The American media has been paying a lot of attention to the clown car that makes up the pool of candidates for the Republican presidential nomination. And on the Democratic side, the media has finally noticed that Bernie Sanders is making inroads into what many thought was a surefire Hillary Clinton ticket.
But lately, Green Party presidential candidate Jill Stein says, there’s been a little more oxygen in the room, and the media and American public have realized that Stein and the Greens have something to say.
A physician and environmental-health advocate, Stein was the 2012 Green Party presidential candidate, and she’s seeking the 2016 nomination. Stein stopped by EW’s offices on a swing through the Northwest.
Stein has as much to say about American politics as she does about her Power to the People Plan and Green New Deal, calling for a transition to 100-percent clean and renewable energy by 2030, and investing in public transit, sustainable agriculture and conservation, thereby creating new jobs.
Third party candidates often take a lot of heat — the regularly repeated criticism is that, by casting a ballot for a third party, voters instead help the worst possible candidate take office. Stein says she’s in the Green Party because the other two parties are “under the thumb of war profiteers, predatory banks and fossil fuel pirates.”
The recent announcement that Stein’s campaign has raised enough money for federal matching funds, allowing her to get public funding for the race for the White House, has given her campaign a boost.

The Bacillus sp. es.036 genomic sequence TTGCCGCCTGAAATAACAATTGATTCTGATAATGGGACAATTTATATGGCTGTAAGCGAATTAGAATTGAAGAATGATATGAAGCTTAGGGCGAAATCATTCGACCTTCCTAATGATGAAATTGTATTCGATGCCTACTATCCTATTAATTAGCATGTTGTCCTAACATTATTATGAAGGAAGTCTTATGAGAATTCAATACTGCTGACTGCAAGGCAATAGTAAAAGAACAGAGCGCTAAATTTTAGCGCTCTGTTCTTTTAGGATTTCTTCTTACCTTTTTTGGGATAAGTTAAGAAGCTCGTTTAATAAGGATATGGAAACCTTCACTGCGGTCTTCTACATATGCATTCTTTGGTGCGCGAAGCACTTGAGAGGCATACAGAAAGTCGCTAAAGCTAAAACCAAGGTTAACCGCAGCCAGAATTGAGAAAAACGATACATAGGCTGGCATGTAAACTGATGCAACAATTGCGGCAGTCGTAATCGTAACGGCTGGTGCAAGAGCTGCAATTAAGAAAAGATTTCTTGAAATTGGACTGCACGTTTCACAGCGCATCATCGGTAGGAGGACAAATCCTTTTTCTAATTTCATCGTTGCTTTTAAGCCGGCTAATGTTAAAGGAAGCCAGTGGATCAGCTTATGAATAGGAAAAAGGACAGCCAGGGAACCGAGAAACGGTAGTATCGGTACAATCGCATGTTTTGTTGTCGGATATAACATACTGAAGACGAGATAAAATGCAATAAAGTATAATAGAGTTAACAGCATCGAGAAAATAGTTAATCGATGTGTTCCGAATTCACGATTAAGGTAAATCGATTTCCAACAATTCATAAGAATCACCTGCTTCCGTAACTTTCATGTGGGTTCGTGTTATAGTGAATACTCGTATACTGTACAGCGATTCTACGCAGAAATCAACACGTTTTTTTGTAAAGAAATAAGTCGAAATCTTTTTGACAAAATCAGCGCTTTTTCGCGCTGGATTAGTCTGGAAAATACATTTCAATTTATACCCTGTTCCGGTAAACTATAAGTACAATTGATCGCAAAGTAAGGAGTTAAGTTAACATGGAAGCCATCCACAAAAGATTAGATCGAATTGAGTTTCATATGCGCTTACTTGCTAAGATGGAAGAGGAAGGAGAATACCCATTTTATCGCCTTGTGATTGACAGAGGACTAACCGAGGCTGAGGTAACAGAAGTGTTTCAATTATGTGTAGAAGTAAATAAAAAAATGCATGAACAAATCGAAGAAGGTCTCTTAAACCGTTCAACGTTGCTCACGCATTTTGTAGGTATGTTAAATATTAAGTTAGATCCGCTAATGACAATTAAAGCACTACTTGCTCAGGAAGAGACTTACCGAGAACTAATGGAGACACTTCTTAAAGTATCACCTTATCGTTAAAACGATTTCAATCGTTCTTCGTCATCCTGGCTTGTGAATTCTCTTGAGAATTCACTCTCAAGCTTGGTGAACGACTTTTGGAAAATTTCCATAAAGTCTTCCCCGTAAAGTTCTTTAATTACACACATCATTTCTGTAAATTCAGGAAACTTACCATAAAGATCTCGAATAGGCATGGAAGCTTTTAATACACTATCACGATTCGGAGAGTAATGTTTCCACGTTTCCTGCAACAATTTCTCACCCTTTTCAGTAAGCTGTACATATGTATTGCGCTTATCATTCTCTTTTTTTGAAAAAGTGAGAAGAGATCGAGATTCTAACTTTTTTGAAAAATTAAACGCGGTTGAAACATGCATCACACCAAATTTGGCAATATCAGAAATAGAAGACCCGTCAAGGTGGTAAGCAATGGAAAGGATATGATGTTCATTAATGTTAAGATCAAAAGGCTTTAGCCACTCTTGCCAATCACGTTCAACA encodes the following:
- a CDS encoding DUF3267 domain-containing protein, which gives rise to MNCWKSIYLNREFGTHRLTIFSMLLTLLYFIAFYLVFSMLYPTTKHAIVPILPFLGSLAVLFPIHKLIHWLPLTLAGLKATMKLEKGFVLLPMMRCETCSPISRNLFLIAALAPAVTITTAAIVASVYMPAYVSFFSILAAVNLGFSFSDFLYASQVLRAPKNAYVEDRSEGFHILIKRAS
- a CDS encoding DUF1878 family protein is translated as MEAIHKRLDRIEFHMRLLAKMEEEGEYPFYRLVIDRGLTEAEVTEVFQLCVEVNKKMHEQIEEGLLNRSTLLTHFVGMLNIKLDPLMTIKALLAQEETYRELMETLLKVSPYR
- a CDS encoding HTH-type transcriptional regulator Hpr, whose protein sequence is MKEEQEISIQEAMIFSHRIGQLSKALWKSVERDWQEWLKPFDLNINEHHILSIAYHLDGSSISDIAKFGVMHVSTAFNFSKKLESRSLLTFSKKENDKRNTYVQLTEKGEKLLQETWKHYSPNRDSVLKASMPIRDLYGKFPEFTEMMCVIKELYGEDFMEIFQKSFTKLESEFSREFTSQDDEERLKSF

Stein says she wants to mobilize the 43 million students and young people burdened by student debt, calling this group “a self-organizing demographic” through mechanisms such as social media. One element of her platform is canceling education debt for those students. “It’s a no brainer,” Stein says, pointing out that the same was done for the banks.
Stein says her background as a doctor fighting to improve health and safety led her to discover that the solution wasn’t going to be clinical medicine but political medicine. She says that health care, education, jobs and housing are all rights, calling for “Medicare For All” single-payer public health insurance program, an end to high-stakes testing, a $15 minimum wage and housing that benefits the public good. Renovating and restoring housing also creates jobs, she points out.
The candidate also calls for making war over oil obsolete, a carbon tax, public ownership of energy production and transitioning to renewable fuels. Greening the energy system also avoids the health consequences of fossil fuels, Stein says, and the catastrophe that is climate change makes “Pearl Harbor look like small potatoes.”
Barack Obama “put his troops on the shelf after he was elected,” Stein says, but she wants to use the “bully pulpit” that is the presidency to create “transformational change” and “turn the White House into a Green House in 2016.”